The race to represent the 3rd Ward in Chicago's City Council is somewhat of a dramatic one, with Ebony Tillman looking to unseat Ald. Pat Dowell, who defeated Ebony Tillman's mother for in the 2007 aldermanic race.
The race for Chicago's 3rd ward city council seat is somewhat of a dramatic one, with Ebony Tillman vying for the same seat her mother, Dorothy Tillman, held for 20 years before losing to current alderman Pat Dowell in 2007. The younger Tillman says residents of the ward asked her to run for alderman and told the Chicago Sun-Times that her mother's notoriety has followed her along the campaign trail. "I would say that people ask about my mom every other door, but really it’s more like every door. It’s the first question they ask everywhere I go," she said. "Even at the train station. It makes me feel very proud."
Although Tillman may get a boost from fans of her mother, famous for wearing big, flashy hats, Dowell is winning the popularity contest when it comes to endorsements. The incumbent has won the backing of the Sun-Times, SEIU (whose Illinois council sponsors this site), the Chicagoland Chamber of Commerce, Chicago Firefighters Union, AFSCME, UNITE Here, For a Better Chicago, Gazette Chicago, Chicago Tribune, Citizen Action, CFL, Teamsters Joint Council 25, the Chicago Teachers' Union, IVI-IPO, and the International Union of Bricklayers and Allied Craftworkers.
Dowell reported nearly $51,000 in her campaign fund at the end of 2010, according to election board records, and has raised another $24,700 in large donations so far this year. Tillman had just under $300 in her fund at the close of last year.
Over the weekend, the two candidates battled it out during a forum put together by the Greater South Loop Association. Each described what they believe are the major issues for the ward. Take a look:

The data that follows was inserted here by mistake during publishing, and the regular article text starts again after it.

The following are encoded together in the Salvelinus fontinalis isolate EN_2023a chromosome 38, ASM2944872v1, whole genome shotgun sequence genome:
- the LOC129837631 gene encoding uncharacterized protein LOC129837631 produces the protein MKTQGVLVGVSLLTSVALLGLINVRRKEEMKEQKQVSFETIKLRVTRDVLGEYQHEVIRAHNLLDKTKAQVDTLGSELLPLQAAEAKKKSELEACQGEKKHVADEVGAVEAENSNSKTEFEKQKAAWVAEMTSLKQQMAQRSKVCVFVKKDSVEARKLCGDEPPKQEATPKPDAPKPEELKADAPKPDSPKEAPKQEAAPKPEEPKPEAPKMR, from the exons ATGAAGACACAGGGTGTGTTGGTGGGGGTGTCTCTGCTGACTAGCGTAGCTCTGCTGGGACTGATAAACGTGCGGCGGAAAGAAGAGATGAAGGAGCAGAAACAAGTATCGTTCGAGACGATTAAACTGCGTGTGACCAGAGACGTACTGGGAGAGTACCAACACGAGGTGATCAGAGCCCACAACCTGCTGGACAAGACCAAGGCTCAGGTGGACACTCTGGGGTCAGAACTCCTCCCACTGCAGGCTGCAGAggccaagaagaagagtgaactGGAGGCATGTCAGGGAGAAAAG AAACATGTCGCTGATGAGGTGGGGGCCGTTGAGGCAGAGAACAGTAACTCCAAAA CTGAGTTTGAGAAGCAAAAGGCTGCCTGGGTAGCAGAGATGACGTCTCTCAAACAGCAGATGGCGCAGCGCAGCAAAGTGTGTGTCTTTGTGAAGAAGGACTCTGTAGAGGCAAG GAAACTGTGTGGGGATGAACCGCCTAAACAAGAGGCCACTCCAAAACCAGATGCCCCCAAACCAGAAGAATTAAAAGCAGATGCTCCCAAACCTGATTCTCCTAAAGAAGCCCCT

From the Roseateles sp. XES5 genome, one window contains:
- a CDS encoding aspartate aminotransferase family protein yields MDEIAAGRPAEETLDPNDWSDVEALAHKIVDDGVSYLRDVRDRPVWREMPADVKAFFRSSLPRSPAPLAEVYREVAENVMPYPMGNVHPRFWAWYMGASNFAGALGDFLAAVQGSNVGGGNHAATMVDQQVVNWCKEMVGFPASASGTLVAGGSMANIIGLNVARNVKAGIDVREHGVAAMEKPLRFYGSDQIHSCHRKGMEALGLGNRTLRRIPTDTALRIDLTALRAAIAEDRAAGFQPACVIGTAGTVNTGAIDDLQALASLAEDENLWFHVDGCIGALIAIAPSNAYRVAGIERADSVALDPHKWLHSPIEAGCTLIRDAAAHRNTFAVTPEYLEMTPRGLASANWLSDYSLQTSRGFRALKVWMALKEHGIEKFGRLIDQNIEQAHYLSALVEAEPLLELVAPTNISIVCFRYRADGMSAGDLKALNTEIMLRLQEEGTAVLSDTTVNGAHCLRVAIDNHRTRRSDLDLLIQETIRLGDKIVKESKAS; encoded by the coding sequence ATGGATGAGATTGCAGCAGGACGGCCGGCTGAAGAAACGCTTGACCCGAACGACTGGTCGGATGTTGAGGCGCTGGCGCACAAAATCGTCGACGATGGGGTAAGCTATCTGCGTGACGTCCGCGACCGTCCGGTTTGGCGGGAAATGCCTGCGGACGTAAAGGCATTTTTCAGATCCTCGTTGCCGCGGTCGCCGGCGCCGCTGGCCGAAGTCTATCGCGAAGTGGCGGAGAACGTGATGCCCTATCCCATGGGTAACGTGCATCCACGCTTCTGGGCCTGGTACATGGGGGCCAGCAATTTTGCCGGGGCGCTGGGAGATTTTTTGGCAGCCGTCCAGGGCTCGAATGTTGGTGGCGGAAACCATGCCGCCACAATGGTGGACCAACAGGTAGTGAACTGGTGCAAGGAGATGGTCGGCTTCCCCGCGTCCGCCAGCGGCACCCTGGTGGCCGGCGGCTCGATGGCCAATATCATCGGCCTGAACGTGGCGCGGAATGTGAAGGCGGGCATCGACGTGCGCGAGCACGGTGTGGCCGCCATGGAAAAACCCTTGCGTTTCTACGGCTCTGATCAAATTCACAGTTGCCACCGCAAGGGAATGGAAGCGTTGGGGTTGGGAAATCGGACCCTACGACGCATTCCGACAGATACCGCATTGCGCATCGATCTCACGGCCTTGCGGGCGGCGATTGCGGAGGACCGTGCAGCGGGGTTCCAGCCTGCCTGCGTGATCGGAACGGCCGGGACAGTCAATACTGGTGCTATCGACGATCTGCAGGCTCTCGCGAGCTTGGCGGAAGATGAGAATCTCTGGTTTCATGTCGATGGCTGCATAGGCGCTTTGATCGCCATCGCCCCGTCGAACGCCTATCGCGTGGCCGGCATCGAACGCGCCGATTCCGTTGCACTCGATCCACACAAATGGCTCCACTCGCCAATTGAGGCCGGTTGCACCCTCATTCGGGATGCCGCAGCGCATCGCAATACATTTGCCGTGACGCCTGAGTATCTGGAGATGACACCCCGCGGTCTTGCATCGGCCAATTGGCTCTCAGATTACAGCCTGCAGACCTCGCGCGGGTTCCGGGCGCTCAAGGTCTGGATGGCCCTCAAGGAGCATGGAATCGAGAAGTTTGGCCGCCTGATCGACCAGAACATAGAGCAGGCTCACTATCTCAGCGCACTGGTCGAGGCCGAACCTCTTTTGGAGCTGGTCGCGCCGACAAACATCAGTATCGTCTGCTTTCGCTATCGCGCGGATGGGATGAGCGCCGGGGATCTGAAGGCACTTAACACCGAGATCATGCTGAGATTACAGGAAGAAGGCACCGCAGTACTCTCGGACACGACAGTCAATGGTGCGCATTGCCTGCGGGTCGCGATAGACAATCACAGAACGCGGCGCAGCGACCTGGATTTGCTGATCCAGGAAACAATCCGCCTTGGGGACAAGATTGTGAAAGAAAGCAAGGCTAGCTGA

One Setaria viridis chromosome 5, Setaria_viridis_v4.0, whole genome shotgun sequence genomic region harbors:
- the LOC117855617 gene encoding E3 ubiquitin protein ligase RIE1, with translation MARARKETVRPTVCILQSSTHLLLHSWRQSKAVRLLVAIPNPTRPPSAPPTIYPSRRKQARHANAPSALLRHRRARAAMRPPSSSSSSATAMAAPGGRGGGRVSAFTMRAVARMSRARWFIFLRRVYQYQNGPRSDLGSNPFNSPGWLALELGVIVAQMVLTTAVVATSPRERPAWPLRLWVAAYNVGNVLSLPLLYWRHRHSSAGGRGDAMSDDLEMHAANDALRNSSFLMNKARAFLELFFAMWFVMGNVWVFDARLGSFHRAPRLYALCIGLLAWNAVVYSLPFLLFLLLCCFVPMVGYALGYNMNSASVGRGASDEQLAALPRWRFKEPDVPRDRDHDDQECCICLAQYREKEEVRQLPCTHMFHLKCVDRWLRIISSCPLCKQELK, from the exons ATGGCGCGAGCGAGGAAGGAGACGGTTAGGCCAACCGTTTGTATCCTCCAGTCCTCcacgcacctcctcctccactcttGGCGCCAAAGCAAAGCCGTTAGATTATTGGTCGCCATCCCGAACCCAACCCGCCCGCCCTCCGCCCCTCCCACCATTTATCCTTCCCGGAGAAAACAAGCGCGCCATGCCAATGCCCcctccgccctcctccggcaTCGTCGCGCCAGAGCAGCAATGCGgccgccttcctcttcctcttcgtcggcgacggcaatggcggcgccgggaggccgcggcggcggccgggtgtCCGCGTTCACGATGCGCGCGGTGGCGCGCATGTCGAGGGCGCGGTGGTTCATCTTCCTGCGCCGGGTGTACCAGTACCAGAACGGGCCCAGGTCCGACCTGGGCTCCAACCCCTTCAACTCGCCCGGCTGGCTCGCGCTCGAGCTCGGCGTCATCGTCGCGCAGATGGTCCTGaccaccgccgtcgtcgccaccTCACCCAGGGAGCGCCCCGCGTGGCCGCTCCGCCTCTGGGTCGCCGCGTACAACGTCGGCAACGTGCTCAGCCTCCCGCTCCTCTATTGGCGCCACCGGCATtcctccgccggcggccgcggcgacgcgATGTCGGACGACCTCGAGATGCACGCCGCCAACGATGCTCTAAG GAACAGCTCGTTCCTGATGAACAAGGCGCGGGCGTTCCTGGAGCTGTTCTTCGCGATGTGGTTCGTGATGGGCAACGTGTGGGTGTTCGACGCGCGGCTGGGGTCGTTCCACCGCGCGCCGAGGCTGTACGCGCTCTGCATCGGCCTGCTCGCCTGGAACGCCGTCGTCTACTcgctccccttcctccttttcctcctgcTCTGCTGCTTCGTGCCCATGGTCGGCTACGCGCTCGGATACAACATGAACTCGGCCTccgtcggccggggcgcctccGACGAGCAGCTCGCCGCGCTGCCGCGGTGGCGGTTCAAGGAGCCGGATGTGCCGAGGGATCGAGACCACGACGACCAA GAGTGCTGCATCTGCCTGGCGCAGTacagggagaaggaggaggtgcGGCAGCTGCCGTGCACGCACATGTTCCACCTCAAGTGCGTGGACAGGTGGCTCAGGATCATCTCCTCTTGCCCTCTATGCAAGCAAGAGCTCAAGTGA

During her first term in office, Dowell has worked to clean up the community. Last year, Dowell reached an agreement with nine liquor stores in her ward to stop selling inexpensive alcoholic beverages. “These alcoholic drinks are relatively cheap and easy to buy from simply begging on the street for change,” the alderman told the Chicago Defender. “Patrons will purchase these drinks and when they are done they would throw their bottles and cans on the ground littering up the community.” Dowell has also worked to move the ball forward on developing long-empty buildings in the ward, like Bronzeville's Rosenwald Apartments, which have been vacant for more than a decade.
A Tiff Over TIFs
When a question about the use of tax increment financing dollars in the 3rd Ward came up last Saturday, the stark differences between the candidates could easily be seen. Tillman accused Dowell of shortchanging ward residents, saying TIF funds should not be used outside the ward. Dowell defended how she has used TIF money. Watch:
Dowell also said she would look at using TIF dollars to fund improvements to the Chicago Transit Authority's Green Line, which runs through the ward.
Housing was another hot button issue at Saturday's forum. Tillman believes the loss of the Harold Ickes Homes contributed to homelessness in the ward, saying that many residents were promised that they could stay in their apartments, but were later removed. Dowell contends that any Ickes residents who want to return will be able to once new housing is built, but also pointed out that the site can be used for much-needed economic development.